Challenge 6: Urban Development and Transport Infrastructure

Urban development extension is formally relying on the planned transportation infrastructure included in the Master Plan, with no account for sustainable mobility priorities. The Master Plan provides a series of high cost measures to enhance the capacity of car-oriented transport infrastructure. When considering project designs for new residential and commercial development, there are mostly discussed methods to reach the maximum possible number of parking lots. Whenever the question is about how to have this amount of vehicles run, it is referred to the decisions of the Master Plan on the new highways and junctions under design. The issue of other mobility types is mostly left out of attention, at developer’s discretion.

A slogan of the Integrated Urban Development Concept of Lviv (IUDC) is “City of Short Distances.” Sustainable Urban Mobility Plan is an integral part of IUDC. SUMP received from IUDC the key principles on urban development and its correlation with infrastructural capacity.

Objective 6. City of Short Distances

6.1. To foster development of real estate which makes neighbourhoods more self-sufficient and reduces the need for mobility.

It is important to explore the guiding function for citizens in most trips outside the neighbourhood, and try to incorporate these functions into the new development.

6.2. To direct private investment on new construction projects to the “belt of opportunities” and closer to existing public transport infrastructure.

The city disposes of few lands available for real estate development. Therefore, it is important to interact with owners and users of the land plots. Investments into the “belt of opportunities” and into land plots located close to structural axes of the city will help optimize mobility, and reduce the need for trips by private cars.

6.3. To ensure that development of real estate provides for the comfort of pedestrian, cycling and public transport mobility.

It is often the case that in pursuit of fulfilling the standards on the number of parking lots, investors turn the entire adjacent area into a parking, demolishing green spaces, and keeping awkward sidewalks and bicycle paths. Eventually, they are also transformed into parking places. It is a huge problem for the city, much larger than the lack of parking space as it encourages citizens to shift into cars.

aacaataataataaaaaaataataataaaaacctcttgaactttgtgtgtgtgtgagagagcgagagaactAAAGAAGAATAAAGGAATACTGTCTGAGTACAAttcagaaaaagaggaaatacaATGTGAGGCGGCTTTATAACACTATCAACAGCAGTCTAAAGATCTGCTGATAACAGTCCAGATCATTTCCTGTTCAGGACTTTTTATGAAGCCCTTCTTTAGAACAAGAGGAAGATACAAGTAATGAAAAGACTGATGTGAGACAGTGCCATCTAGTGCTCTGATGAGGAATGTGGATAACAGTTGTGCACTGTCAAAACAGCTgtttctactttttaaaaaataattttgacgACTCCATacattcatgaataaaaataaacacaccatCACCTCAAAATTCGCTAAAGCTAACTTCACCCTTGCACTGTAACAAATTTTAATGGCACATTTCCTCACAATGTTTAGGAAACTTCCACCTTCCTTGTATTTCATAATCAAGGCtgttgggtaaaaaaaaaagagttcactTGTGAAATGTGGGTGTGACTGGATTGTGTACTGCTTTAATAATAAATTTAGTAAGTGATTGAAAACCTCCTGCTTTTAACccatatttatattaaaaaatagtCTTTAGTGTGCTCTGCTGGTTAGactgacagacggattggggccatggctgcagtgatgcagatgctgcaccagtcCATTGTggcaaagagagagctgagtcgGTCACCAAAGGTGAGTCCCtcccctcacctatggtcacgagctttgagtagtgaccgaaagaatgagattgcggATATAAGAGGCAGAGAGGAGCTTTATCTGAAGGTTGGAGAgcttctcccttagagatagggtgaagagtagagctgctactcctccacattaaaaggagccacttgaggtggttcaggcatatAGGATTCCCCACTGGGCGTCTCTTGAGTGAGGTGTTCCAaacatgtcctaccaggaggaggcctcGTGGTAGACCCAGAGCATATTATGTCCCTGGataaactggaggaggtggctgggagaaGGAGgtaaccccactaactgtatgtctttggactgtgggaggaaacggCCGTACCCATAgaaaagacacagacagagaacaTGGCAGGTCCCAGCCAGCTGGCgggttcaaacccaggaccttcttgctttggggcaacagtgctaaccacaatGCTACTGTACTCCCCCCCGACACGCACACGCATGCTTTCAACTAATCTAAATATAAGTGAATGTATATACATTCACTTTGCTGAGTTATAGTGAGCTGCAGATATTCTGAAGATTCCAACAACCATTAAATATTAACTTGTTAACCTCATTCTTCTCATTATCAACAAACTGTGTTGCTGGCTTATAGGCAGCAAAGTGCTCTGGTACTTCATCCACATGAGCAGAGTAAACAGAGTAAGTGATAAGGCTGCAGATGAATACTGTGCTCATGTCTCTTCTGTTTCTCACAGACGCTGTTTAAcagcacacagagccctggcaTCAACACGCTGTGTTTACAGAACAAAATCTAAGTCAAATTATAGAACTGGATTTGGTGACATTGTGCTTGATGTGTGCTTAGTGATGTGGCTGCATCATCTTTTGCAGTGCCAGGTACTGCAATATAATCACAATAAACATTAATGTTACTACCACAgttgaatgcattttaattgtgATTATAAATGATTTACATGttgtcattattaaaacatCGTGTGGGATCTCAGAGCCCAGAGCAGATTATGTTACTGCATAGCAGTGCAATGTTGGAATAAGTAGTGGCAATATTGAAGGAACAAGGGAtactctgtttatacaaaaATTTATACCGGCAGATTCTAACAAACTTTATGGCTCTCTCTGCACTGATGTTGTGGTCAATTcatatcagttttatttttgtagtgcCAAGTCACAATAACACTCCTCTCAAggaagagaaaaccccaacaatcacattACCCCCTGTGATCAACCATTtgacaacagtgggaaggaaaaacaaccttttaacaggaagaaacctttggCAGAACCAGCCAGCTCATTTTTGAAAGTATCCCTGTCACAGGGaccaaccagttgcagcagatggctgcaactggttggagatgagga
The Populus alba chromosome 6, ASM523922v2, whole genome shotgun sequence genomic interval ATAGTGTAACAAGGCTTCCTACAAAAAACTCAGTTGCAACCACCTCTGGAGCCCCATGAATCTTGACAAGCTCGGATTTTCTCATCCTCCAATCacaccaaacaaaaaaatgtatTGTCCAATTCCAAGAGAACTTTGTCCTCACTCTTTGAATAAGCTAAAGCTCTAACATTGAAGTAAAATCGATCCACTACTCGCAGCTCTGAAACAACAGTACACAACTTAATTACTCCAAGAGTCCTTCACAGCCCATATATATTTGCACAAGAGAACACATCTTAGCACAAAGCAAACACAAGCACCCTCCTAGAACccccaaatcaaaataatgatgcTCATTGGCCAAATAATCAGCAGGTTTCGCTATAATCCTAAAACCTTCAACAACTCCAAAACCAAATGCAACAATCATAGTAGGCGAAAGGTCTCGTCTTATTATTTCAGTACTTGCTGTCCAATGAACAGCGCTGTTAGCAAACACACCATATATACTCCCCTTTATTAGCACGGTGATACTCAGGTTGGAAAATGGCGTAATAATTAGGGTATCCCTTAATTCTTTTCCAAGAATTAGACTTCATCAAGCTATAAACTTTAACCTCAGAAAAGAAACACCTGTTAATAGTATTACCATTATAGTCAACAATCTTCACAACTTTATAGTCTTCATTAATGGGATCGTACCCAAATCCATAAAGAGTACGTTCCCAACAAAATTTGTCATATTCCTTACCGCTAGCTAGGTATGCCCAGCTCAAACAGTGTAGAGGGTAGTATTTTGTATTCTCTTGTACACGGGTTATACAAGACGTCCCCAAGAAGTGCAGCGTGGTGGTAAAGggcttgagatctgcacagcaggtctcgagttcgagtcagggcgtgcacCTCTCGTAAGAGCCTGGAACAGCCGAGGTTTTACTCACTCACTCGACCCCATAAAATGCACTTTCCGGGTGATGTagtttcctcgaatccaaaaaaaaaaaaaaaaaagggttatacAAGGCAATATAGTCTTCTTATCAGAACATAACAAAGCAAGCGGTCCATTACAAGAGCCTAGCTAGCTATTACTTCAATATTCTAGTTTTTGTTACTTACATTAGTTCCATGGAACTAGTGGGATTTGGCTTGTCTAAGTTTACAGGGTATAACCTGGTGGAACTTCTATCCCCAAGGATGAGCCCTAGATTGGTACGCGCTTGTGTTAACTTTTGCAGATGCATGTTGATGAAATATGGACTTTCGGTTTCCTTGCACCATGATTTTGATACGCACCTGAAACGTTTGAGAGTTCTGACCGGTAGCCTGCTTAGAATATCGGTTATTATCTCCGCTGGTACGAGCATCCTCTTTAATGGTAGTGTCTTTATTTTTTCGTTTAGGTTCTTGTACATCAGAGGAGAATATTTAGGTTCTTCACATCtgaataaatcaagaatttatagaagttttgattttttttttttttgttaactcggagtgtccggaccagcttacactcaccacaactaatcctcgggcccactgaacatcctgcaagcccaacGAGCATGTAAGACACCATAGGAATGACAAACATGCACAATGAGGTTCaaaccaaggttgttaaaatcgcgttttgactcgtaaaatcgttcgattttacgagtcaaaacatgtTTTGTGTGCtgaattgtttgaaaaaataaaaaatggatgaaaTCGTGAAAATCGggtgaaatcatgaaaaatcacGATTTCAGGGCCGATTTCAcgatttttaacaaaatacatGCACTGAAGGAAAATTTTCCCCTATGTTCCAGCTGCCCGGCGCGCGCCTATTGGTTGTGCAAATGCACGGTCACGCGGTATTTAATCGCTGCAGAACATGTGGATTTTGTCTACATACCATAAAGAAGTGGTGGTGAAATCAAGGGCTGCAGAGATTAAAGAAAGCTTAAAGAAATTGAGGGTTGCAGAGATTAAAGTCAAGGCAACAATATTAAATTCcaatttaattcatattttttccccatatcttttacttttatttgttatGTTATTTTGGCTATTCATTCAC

6.4. To develop a network of walking and cycling paths between higher educational establishments areas to be used by students.

Lviv is the third largest student city in Ukraine. During the student school breaks, traffic congestions do rapidly decrease, not to mention the overcrowded public transport. Thus, alternative mobility options for students might bring some positive effect for all users.

6.5. To avoid new car-oriented developments remote from the transport and social infrastructure of the city.

New real estate development is linked to using private cars without any alternatives. It poses problems both to future residents, and to the city. This kind of development bears high load on the city budget since it implies the construction of new transport infrastructure. That is why  new real estate shall be developed wherever the infrastructure is available, rather than relying on hypothetical infrastructure projects in the future. European cities build the infrastructure at first, and later sell the land around at a very high cost, for residential and commercial development.

6.6. To encourage private public partnerships for infrastructure development.

The city does not yet have any sufficient number of budget revenues to be able to develop infrastructure in advance, or maintain the available facilities in good condition. Investors wish to invest their funds as soon as possible. Investing municipal and private funds into infrastructure development will allow to raise project quality and return on investment.

6.7. To encourage shared infrastructure use.

For example, shared parking lots for residents overnight and on weekends, and for office staff in the work days, public charging stations for electric cars and electric scooters. The projects help optimize costs and avoid the inefficient land use.